This fascinating 'what-might-have-been' was constructed by noted Stirlingshire motor engineer Denis Ramsay in the early 1980s. Some would say it is the sports two-seater Riley should have built after the war. Following a two-year build it was completed in 1983, its attractive aluminium body clothing an RM frame with a shortened wheelbase of 95 in and underslung rear suspension.
The upgraded Riley 2443cc engine was moved rearwards by 3 inches and mated to a four-speed manual transmission. Cream coachwork compliments the well-trimmed red leather interior which could easily be mistaken for the work of the Riley factory, whilst the hood and side screens, finished in red PVC, stow neatly in the capacious boot.
Shortly after its completion the car was sold to a gentleman in Crewe from whom it passed to a coal merchant in Lincoln. Purchased by collector Karl Zachau in 1991, it remained in his ownership until 2000 when it was acquired by noted author and historian Karl Ludvigsen who has enjoyed it on numerous rallies and club events both in the UK and abroad.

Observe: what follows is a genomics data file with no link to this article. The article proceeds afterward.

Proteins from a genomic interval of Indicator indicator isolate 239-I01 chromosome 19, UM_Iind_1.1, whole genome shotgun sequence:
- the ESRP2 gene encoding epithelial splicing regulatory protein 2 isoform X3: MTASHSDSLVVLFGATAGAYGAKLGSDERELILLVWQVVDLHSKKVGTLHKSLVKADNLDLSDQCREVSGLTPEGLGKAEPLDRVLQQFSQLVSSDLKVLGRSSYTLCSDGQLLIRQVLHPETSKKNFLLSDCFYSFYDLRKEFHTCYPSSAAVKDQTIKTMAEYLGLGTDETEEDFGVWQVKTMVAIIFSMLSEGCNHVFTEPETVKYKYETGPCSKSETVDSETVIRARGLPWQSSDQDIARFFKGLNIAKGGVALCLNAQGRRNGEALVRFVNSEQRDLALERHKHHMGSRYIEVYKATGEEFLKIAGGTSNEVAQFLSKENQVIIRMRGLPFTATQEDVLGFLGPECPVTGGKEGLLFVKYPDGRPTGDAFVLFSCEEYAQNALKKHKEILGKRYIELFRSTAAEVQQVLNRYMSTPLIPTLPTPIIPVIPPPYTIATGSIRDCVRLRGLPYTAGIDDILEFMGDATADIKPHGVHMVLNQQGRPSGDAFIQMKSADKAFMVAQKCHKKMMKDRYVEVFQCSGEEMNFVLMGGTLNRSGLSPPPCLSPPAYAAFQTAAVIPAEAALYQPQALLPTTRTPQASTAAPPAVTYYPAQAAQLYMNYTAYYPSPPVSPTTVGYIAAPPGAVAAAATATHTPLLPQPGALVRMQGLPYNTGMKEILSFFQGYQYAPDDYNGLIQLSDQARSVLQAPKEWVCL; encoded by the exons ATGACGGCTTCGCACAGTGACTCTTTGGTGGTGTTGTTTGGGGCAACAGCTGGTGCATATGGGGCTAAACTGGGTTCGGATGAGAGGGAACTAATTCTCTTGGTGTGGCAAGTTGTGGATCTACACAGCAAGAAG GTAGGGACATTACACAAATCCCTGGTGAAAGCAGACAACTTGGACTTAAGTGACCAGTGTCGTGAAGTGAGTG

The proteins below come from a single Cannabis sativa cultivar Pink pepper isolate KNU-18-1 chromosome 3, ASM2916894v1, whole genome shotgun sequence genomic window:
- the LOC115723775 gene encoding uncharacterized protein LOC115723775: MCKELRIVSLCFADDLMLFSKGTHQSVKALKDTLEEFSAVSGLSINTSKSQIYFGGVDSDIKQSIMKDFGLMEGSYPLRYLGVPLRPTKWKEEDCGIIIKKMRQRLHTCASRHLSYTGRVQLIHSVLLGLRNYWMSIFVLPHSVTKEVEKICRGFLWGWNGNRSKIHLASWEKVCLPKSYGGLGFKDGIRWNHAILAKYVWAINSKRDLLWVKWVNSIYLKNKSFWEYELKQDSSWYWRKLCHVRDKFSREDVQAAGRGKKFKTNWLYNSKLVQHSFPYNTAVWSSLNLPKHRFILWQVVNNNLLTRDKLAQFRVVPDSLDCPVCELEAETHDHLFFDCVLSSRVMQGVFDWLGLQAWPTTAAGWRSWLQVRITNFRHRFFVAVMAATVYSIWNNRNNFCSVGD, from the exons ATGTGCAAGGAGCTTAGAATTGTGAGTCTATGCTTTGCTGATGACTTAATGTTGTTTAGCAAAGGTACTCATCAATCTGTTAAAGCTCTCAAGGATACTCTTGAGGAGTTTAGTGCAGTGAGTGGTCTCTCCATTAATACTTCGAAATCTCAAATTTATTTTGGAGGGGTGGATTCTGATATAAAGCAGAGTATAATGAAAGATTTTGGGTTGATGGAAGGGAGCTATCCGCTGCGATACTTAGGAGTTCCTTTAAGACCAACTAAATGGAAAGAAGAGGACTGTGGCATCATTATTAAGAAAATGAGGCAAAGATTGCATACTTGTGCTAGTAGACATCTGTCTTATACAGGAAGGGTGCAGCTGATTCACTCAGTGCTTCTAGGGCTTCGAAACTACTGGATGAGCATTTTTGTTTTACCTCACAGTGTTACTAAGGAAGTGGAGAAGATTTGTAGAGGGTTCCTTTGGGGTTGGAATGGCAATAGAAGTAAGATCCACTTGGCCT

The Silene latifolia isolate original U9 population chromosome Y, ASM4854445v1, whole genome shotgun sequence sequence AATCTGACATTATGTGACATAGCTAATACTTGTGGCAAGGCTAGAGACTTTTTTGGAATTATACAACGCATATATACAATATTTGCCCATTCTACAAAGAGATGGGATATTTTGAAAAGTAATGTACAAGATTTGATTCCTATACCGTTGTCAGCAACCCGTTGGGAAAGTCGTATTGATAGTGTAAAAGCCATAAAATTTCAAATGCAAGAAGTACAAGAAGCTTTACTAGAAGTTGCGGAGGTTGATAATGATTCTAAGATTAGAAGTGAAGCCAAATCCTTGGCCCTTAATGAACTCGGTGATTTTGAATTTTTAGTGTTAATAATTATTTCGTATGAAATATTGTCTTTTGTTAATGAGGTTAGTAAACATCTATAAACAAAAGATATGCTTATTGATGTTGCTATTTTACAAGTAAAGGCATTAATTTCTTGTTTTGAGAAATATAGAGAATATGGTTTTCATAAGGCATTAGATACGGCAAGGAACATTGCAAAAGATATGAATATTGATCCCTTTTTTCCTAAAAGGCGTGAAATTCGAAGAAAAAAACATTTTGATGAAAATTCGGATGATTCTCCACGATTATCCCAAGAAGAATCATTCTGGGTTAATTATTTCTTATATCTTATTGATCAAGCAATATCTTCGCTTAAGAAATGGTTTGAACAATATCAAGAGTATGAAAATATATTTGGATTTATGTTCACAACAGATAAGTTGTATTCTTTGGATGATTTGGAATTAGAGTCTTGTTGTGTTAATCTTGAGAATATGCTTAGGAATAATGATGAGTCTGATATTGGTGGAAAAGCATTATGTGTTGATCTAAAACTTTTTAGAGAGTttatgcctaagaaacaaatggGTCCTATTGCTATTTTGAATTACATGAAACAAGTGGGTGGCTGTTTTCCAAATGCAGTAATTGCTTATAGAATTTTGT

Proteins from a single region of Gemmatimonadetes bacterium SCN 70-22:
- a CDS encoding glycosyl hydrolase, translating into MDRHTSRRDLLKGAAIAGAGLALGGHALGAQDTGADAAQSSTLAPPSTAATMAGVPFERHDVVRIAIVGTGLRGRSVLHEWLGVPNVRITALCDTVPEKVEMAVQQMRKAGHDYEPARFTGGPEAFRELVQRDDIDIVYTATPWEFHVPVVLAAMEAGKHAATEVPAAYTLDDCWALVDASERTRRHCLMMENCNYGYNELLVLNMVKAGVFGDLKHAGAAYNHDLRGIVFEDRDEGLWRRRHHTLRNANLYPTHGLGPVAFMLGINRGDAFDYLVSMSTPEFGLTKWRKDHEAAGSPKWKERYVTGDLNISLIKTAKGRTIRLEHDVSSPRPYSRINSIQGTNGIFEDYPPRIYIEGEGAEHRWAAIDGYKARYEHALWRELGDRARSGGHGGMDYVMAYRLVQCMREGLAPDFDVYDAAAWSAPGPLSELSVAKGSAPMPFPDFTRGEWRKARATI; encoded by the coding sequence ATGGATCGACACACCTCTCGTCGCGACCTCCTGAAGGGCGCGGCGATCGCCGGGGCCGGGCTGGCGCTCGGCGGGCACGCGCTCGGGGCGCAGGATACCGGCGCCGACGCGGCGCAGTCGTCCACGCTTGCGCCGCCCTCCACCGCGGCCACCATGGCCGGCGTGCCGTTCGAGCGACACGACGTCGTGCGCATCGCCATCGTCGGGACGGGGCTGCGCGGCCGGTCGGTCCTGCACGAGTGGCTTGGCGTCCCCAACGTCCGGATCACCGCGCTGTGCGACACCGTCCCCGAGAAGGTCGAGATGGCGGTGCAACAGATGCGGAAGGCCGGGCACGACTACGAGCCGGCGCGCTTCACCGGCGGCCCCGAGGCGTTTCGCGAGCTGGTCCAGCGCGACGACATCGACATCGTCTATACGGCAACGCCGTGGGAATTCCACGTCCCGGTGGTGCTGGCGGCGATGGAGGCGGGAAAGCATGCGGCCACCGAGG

A recent trip around the Suffolk lanes confirms how tight and rattle-free the Riley SP6 feels whilst the performance is extremely impressive. The unique mascot - a bunny with a floppy ear feeling the wind - is most apt when the throttle is depressed. Those hankering for a contemporary Healey would not be disappointed.
Featured in The Automobile in February 2011 amongst other publications, this most attractive Riley is offered with its creator's original build notes and specification sheets together with assorted invoices, Swansea V5 document and current MoT.
PLEASE NOTE: This vehicle does not have an MOT.